January 17, 2010

WTF (What the Fire!?)

I highly doubt Prometheus was an enabler. Running down Mt. Olympus like a cross country banshee, determined, dodging lightning bolts from Zeus (who for some reason was upset that Prometheus stole it in the first place...more on him later). After stopping at some nearby villagers, he likely wanted to just go:

"Here, don't burn yourself."

Of course, had the fire went out, big problem. So I'm sure he sat down and talked about the many ways fired could be made. After confusing them with terms like "cigarette lighter", "blow torch", and "portable electronic bonfire" (he was a futurist after all), he showed them how to start one with flint and steel, and/or rubbing two sticks together.

Imagine the stress this kid was under. After running from gods and goddesses who could turn your insides into painful, chemical substances, he had to take whatever daylight he had left to teach a group of people (all with different learning styles) how to make fire. He had to gather the materials, plan a lesson (in his mind, for certain), answer questions, provide practice, give feedback, and repeat, until they (or he) was confident that they knew how to do it...or before he got arrested, chained to a mountain, and enjoyed having his insides eaten by vultures.

Who says teaching isn't rewarding?

At one point fire was a tool. It cooked things, lit things, scared things, warmed things, defend things, attacked things, and cleaned things (to some degree...cauterizing wounds come to mind...later sterilizing other tools...). These days, what do we use fire for? Think about that for a second while I talk about Zeus.

What was his beef? Why was fire so sacred to him and his fellow godlike folks that he gave Prometheus the ultimate punishment? Why didn't he want to share this extraordinarily useful tool?

I doubt it was a concern for safety, although we often hear that as a reason for things not taught or shared to the masses. It'll hurt someone. It'll cause more harm than good. While I'm all for not teaching a three year old fire, or what fire can do, I'm sure it's helpful for anyone to understand the power of fire later on their life (and indeed as my friend Seth would say...learning how to start a fire is one of the three things we need for the 2012 apocolypse...along with making a bow and arrow, and riding a horse).

Fire couldn't hurt the gods/goddesses. I mean, they're pretty powerful (case in point, ability to chain someone to a mountain and have vultures show up every day to eat his organs like a date at the Golden Corral). It couldn't make them weaker. Maybe there was a fear of humans being less dependant on the gods/goddesses for services (although, it seems to me that people still made offerings to them for things like farming, commerce, weather, art, and reproduction...is it possible to be that selfish that you don't want anyone to have cooked lamb or a warm cup o joe?).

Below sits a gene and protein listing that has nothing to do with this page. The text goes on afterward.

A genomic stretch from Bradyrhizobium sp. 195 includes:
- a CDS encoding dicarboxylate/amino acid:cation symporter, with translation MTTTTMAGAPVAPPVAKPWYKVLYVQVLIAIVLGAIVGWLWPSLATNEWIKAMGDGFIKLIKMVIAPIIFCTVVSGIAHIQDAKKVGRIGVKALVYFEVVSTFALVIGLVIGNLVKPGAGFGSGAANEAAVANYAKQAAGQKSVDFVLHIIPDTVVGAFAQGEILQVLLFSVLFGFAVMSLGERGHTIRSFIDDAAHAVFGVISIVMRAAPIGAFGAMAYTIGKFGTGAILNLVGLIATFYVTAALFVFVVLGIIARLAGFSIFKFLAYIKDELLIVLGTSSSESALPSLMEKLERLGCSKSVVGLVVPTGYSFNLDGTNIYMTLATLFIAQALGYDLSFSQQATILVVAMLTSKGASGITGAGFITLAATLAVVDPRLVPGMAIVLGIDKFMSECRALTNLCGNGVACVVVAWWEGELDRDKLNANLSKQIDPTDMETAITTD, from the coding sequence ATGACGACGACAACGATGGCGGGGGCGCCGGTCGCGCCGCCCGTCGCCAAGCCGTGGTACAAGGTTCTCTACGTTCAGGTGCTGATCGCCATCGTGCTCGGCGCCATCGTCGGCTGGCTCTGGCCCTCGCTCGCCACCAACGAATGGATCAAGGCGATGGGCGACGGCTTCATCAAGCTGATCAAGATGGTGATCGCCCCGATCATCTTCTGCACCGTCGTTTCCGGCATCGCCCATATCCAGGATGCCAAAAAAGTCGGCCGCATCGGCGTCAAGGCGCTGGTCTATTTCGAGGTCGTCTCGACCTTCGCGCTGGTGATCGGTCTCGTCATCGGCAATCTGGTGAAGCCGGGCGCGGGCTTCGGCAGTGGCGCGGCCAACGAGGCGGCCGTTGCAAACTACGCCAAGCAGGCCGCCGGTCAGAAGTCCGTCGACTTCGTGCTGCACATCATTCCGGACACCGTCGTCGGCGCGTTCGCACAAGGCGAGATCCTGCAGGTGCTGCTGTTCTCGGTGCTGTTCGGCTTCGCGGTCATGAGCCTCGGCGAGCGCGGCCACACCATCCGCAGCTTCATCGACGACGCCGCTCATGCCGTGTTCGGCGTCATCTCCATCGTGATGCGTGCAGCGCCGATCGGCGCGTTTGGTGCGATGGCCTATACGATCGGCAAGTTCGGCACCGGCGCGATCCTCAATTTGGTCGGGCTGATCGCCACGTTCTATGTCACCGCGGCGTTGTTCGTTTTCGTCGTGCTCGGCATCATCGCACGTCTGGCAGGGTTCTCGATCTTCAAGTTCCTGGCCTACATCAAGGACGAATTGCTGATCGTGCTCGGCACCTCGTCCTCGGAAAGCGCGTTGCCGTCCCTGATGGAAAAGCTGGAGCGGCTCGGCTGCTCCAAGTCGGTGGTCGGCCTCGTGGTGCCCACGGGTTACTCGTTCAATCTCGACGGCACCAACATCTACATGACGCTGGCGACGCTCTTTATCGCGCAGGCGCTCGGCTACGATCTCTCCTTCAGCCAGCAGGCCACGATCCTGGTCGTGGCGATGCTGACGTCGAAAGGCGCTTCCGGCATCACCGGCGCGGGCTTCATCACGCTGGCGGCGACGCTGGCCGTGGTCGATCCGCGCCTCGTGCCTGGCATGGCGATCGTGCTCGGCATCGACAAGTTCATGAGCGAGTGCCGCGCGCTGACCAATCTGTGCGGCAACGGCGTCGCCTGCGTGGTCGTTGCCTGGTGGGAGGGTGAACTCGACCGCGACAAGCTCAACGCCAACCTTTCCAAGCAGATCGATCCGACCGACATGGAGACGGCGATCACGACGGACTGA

And really, if you think about it, fire was something that was accessible for humans to make...they just needed to know how to make it. This means that Zeus didn't want people to be educated. I mean, once they had something to let them see at night, and cook out diseases from meat, and fend off from the occasional cyclops that wanted to destroy their house, humans seem to have gotten pretty creative on their own. So much in fact, that we only use fire, in its purest form, for two things these days:

Pleasure & Destruction.

Now back to my man on the mountain. As a teacher, do you think he's upset and disappointed to see people grilling out on Labor Day? I hope not. I hope he's like, "well that was my original intent, when it was harder to hunt down hamburgers and brats, but it's all good now."

Of course, what about when he sees flamethrowers used in combat? Does he shed a tear? Again, I'm sure he hoped that humans could see it could be used for defense; attacking...well, I think that's a topic for another day.

In the end, like all teachers, Prometheus saw knowledge as a possibility, for great success and great failure. As students of life, I think we need to strive for success, and be humbled by failure. I think we need to be proud of learning something new and putting it toward good use, something which can be shared, make life better. At the same time, we need to be cognizant that anything which can make life better, can also have potential for a negative consequence (destruction, laziness, harm to others).

We can all be burned by fire; but we can choose not to burn others with it. And hope that others, when we teach them and show them the gifts they have inside, will do the same.